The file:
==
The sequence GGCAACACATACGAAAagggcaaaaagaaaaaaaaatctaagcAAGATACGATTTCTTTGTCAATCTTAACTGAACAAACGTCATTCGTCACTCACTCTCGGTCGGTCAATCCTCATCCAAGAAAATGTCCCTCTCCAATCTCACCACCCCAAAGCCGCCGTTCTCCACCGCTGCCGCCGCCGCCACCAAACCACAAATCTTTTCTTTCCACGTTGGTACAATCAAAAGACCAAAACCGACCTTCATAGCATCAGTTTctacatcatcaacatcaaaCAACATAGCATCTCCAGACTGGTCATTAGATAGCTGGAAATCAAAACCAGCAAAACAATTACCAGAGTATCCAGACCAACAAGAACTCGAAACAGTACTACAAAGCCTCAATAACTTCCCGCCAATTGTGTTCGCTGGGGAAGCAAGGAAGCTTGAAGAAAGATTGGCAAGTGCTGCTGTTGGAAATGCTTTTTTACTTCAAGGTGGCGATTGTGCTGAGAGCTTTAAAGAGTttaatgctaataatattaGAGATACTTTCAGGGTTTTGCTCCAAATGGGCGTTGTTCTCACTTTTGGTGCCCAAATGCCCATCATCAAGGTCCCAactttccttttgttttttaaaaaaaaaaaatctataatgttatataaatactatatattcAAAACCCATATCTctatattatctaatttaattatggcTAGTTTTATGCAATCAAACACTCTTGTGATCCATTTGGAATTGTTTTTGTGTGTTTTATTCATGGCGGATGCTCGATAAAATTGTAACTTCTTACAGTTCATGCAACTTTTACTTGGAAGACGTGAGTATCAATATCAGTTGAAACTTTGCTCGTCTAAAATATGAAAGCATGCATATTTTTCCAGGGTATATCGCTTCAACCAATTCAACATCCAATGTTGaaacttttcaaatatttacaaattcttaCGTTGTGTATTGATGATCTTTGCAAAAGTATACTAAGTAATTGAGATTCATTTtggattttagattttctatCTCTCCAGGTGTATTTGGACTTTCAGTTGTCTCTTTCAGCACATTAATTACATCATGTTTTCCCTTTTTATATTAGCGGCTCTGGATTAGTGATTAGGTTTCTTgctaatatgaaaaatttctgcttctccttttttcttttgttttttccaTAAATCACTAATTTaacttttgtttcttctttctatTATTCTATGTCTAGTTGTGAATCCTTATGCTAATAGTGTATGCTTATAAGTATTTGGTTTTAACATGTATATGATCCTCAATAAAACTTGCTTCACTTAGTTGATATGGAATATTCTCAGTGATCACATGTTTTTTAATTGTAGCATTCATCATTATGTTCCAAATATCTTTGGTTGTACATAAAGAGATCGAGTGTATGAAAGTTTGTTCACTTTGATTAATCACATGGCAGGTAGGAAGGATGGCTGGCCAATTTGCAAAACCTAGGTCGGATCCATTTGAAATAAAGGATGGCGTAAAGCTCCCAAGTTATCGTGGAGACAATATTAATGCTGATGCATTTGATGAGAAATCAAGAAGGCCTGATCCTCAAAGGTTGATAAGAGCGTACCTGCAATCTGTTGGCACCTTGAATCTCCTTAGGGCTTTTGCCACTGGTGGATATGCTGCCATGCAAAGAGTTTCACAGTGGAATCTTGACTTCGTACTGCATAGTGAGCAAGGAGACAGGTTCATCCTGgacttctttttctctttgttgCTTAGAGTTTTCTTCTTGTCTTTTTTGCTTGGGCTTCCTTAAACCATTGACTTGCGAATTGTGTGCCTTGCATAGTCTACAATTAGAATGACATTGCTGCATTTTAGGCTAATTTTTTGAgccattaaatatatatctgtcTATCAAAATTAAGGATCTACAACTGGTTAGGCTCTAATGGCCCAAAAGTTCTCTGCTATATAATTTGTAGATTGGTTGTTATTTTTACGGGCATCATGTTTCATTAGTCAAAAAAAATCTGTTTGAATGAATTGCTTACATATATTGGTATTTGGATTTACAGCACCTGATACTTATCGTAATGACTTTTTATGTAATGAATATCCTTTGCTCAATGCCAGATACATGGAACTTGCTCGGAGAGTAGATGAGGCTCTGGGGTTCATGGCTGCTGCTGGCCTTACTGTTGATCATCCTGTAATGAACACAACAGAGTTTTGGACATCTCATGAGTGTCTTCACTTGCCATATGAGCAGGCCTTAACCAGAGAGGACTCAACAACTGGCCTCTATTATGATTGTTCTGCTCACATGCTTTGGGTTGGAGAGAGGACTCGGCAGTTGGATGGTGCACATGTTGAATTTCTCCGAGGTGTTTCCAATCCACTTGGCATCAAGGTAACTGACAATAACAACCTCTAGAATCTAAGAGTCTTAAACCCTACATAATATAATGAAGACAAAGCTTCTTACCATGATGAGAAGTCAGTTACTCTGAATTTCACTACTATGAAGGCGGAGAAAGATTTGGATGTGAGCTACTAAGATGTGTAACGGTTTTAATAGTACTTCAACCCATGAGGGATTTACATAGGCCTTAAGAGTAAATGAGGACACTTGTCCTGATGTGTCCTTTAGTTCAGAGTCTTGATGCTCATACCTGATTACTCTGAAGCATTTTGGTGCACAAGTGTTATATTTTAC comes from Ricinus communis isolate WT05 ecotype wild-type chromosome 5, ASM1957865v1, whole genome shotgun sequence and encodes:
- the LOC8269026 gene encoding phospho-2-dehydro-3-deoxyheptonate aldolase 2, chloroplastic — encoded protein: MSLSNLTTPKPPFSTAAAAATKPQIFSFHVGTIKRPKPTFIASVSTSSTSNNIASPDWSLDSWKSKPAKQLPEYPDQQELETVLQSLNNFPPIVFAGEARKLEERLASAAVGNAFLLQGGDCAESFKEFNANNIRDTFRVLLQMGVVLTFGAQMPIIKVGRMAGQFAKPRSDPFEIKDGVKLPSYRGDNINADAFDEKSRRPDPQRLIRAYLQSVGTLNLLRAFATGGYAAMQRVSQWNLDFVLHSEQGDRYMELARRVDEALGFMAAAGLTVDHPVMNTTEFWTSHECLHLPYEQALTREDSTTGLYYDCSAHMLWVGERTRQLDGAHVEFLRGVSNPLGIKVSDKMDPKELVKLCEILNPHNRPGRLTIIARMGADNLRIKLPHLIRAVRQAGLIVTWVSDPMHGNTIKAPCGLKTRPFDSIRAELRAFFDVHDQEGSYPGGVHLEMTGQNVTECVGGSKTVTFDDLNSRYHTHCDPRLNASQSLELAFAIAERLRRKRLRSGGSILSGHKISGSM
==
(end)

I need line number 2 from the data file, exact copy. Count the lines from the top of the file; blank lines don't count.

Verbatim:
- the LOC8269026 gene encoding phospho-2-dehydro-3-deoxyheptonate aldolase 2, chloroplastic — encoded protein: MSLSNLTTPKPPFSTAAAAATKPQIFSFHVGTIKRPKPTFIASVSTSSTSNNIASPDWSLDSWKSKPAKQLPEYPDQQELETVLQSLNNFPPIVFAGEARKLEERLASAAVGNAFLLQGGDCAESFKEFNANNIRDTFRVLLQMGVVLTFGAQMPIIKVGRMAGQFAKPRSDPFEIKDGVKLPSYRGDNINADAFDEKSRRPDPQRLIRAYLQSVGTLNLLRAFATGGYAAMQRVSQWNLDFVLHSEQGDRYMELARRVDEALGFMAAAGLTVDHPVMNTTEFWTSHECLHLPYEQALTREDSTTGLYYDCSAHMLWVGERTRQLDGAHVEFLRGVSNPLGIKVSDKMDPKELVKLCEILNPHNRPGRLTIIARMGADNLRIKLPHLIRAVRQAGLIVTWVSDPMHGNTIKAPCGLKTRPFDSIRAELRAFFDVHDQEGSYPGGVHLEMTGQNVTECVGGSKTVTFDDLNSRYHTHCDPRLNASQSLELAFAIAERLRRKRLRSGGSILSGHKISGSM